Moravia was, as he frequently said, a man of habit, and writing formed a fixed part of his day. In the last decades of his life when he wasn’t traveling, he would rise very early and work a number of hours, usually until about 9 AM; then for the rest of the day he would see friends, read, take long walks, go to the movies to fulfill his duties as film critic of L’Espresso and also out of interest and pleasure. His immense production was the result of his regular habits (and his longevity). He was not an impulsive writer, and he would rewrite even the most casual article several times. When I was asked on occasion to translate some short piece of his, the text would arrive, neatly typed by the author, but always with many revisions in his unmistakable, angular hand. The revisions were never sweeping—I was translating published work for the most part—but the kind of subtle sharpening that distinguishes the genuine writer.

In 1980 his third long novel La vita interiore (The Inner Life) appeared, a book that took him a full seven years to write. The only other novel to which he devoted an equivalent amount of time was his second long fiction, Le ambizioni sbagliate (1935, translated as The Wheel of Life), generally considered a failure, though as Moravia said later, “In this novel there were certainly things that were felt and authentic, but in general it lacked the spontaneous, necessary quality that Gli indifferenti had had.” Something similar could be said of La vita interiore, which—like Moravia’s opus 2 over half a century earlier—was a failure.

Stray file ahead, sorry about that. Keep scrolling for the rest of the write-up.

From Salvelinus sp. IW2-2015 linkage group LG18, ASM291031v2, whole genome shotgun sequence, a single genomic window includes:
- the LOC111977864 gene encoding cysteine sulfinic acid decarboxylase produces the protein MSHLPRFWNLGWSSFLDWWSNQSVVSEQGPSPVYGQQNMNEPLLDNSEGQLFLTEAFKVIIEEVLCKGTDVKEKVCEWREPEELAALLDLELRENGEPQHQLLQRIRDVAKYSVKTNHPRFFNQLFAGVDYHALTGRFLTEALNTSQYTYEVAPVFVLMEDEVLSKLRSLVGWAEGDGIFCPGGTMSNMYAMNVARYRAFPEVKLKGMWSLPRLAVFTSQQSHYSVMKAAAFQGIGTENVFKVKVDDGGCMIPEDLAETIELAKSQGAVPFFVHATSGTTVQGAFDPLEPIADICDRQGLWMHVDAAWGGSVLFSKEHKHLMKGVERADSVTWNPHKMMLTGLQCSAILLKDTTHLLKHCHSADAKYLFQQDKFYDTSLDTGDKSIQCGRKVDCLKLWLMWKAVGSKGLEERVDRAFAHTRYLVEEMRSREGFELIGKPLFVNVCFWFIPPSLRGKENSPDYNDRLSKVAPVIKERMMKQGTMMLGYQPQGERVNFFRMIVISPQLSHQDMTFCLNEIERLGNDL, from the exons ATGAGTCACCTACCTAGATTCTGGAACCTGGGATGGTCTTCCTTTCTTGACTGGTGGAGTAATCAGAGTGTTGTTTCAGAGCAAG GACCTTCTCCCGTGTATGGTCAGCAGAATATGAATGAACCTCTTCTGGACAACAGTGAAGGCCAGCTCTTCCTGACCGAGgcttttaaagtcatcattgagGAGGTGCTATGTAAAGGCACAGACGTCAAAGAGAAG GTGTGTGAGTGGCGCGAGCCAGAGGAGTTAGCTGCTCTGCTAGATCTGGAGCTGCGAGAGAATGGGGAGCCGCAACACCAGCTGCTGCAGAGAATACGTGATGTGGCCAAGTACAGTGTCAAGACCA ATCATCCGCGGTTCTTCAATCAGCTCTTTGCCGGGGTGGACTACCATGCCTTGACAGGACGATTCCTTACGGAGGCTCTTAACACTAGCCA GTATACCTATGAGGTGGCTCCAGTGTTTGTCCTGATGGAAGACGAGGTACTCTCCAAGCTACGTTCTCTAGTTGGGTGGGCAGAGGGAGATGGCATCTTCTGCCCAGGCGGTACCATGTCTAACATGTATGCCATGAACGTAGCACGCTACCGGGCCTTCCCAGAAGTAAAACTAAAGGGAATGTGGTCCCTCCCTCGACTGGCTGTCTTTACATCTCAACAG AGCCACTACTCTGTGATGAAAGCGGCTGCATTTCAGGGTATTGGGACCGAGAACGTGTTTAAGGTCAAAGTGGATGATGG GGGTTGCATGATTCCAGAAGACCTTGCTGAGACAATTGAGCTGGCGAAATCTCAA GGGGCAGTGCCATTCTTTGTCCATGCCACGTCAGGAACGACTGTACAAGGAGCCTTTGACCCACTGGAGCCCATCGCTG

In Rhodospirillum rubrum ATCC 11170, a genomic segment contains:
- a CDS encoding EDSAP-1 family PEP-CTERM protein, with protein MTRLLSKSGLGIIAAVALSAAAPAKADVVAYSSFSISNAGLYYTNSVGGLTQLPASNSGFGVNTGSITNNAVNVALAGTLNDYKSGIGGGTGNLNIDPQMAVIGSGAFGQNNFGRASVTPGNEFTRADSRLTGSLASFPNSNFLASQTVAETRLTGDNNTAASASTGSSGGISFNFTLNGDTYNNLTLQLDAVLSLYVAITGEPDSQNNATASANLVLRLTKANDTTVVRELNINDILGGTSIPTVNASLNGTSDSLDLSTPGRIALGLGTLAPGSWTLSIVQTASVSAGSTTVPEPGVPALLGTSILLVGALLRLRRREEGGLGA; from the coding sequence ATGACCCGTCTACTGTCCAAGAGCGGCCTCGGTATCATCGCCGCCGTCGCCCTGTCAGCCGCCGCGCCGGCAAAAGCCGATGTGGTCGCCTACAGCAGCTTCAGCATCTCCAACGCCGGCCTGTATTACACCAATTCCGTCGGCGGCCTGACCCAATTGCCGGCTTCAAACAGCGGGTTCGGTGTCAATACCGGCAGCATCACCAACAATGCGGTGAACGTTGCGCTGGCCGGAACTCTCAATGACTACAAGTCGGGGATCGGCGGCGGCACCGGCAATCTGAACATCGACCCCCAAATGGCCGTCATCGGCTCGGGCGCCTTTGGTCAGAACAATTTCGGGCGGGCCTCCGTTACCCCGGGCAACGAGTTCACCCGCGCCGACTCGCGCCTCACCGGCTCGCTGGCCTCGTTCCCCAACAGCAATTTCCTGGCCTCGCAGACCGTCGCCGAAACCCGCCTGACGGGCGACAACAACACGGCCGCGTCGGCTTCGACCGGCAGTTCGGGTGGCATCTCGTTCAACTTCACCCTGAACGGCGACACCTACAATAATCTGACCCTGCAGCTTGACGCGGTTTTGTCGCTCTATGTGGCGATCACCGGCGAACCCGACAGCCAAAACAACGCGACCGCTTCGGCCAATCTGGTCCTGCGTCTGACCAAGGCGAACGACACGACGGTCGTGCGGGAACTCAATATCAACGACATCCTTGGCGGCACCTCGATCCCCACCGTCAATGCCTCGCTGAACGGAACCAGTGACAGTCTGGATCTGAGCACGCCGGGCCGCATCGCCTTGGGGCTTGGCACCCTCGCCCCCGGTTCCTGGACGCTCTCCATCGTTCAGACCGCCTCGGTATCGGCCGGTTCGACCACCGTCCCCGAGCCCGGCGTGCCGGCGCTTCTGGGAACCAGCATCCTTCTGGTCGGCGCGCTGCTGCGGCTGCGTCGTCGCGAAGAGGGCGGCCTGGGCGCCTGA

But La vita interiore, whatever its defects, was by no means a tired repetition. True, some familiar Moravia characters reappear in it: the middle-aged mother (adoptive mother, in this case), with a younger, cynical lover (two actually), and the daughter who matures sexually and has a listless affair with her mother’s lover(s). There were echoes of Gli indifferenti, but here the narrative is in the curious form of an interview between “I,” the author, and Desideria (the adoptive daughter). And there is a third, very intrusive presence, The Voice, an obsessive companion of Desideria, who compares herself to Joan of Arc. But Desideria’s voice—female—is that of a 1968 revolutionary and, at the same time, a sexual initiator, urging Desideria to masturbate, to essay various sexual experiences, to espouse terrorism, and finally to murder.